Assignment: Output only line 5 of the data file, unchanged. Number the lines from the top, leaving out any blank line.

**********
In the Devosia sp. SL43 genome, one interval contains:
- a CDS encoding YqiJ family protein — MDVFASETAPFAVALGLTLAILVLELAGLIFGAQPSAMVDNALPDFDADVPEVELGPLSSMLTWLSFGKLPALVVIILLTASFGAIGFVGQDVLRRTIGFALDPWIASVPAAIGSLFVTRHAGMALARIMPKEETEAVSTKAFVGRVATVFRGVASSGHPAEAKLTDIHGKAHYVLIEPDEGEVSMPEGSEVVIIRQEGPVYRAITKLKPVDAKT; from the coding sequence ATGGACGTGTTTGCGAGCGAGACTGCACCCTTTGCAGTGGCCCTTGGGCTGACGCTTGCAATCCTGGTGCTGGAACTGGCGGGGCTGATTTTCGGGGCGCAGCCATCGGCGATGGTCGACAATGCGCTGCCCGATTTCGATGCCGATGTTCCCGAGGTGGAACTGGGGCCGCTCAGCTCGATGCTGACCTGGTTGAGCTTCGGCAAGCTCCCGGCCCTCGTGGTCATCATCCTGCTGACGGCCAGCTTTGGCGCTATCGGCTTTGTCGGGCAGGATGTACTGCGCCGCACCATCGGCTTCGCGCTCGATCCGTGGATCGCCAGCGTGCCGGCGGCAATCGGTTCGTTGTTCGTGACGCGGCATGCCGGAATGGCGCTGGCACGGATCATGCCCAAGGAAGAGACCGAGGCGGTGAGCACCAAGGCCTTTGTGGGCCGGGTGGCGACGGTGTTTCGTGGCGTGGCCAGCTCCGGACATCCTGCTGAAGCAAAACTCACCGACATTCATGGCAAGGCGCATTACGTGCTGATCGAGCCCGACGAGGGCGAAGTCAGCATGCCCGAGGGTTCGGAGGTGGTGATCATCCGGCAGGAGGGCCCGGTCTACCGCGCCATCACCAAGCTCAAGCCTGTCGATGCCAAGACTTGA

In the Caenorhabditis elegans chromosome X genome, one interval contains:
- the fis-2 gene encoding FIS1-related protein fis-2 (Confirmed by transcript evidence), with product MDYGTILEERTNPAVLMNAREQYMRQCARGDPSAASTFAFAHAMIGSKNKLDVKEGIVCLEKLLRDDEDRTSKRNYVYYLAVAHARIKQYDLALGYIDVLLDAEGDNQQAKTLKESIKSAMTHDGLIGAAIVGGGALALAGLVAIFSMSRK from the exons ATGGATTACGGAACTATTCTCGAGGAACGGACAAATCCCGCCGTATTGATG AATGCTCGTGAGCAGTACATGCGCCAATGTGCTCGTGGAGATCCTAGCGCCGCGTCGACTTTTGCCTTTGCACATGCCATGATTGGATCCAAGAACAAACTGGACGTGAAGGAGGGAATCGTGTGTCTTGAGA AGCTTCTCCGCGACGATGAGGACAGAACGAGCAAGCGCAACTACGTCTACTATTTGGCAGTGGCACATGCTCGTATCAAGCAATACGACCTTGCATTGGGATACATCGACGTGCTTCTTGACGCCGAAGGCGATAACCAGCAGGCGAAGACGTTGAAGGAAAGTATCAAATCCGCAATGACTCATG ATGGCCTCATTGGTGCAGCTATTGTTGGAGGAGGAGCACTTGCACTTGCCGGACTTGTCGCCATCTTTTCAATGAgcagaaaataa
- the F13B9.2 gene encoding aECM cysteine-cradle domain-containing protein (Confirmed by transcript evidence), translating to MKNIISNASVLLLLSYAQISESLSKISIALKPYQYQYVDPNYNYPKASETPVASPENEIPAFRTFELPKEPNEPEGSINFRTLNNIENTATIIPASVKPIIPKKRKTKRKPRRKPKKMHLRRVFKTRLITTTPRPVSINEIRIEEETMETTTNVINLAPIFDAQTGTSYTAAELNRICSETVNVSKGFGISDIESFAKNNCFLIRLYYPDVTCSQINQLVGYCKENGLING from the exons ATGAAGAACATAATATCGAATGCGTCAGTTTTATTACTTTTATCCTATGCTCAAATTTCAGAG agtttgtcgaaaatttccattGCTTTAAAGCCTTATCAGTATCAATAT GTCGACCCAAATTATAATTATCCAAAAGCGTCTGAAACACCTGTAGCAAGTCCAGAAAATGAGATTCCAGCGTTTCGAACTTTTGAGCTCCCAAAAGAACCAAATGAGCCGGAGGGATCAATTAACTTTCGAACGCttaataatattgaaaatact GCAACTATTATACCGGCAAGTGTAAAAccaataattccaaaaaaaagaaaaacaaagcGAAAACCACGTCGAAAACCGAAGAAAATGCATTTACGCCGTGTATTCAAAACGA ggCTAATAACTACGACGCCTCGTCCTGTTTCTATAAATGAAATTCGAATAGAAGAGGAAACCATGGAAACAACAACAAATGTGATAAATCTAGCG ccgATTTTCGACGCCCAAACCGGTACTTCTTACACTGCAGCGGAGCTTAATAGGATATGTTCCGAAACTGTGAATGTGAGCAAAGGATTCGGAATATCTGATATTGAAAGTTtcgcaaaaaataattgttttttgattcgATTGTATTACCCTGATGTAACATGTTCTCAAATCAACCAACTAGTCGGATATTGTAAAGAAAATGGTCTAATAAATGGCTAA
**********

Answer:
- the F13B9.2 gene encoding aECM cysteine-cradle domain-containing protein (Confirmed by transcript evidence), translating to MKNIISNASVLLLLSYAQISESLSKISIALKPYQYQYVDPNYNYPKASETPVASPENEIPAFRTFELPKEPNEPEGSINFRTLNNIENTATIIPASVKPIIPKKRKTKRKPRRKPKKMHLRRVFKTRLITTTPRPVSINEIRIEEETMETTTNVINLAPIFDAQTGTSYTAAELNRICSETVNVSKGFGISDIESFAKNNCFLIRLYYPDVTCSQINQLVGYCKENGLING from the exons ATGAAGAACATAATATCGAATGCGTCAGTTTTATTACTTTTATCCTATGCTCAAATTTCAGAG agtttgtcgaaaatttccattGCTTTAAAGCCTTATCAGTATCAATAT GTCGACCCAAATTATAATTATCCAAAAGCGTCTGAAACACCTGTAGCAAGTCCAGAAAATGAGATTCCAGCGTTTCGAACTTTTGAGCTCCCAAAAGAACCAAATGAGCCGGAGGGATCAATTAACTTTCGAACGCttaataatattgaaaatact GCAACTATTATACCGGCAAGTGTAAAAccaataattccaaaaaaaagaaaaacaaagcGAAAACCACGTCGAAAACCGAAGAAAATGCATTTACGCCGTGTATTCAAAACGA ggCTAATAACTACGACGCCTCGTCCTGTTTCTATAAATGAAATTCGAATAGAAGAGGAAACCATGGAAACAACAACAAATGTGATAAATCTAGCG ccgATTTTCGACGCCCAAACCGGTACTTCTTACACTGCAGCGGAGCTTAATAGGATATGTTCCGAAACTGTGAATGTGAGCAAAGGATTCGGAATATCTGATATTGAAAGTTtcgcaaaaaataattgttttttgattcgATTGTATTACCCTGATGTAACATGTTCTCAAATCAACCAACTAGTCGGATATTGTAAAGAAAATGGTCTAATAAATGGCTAA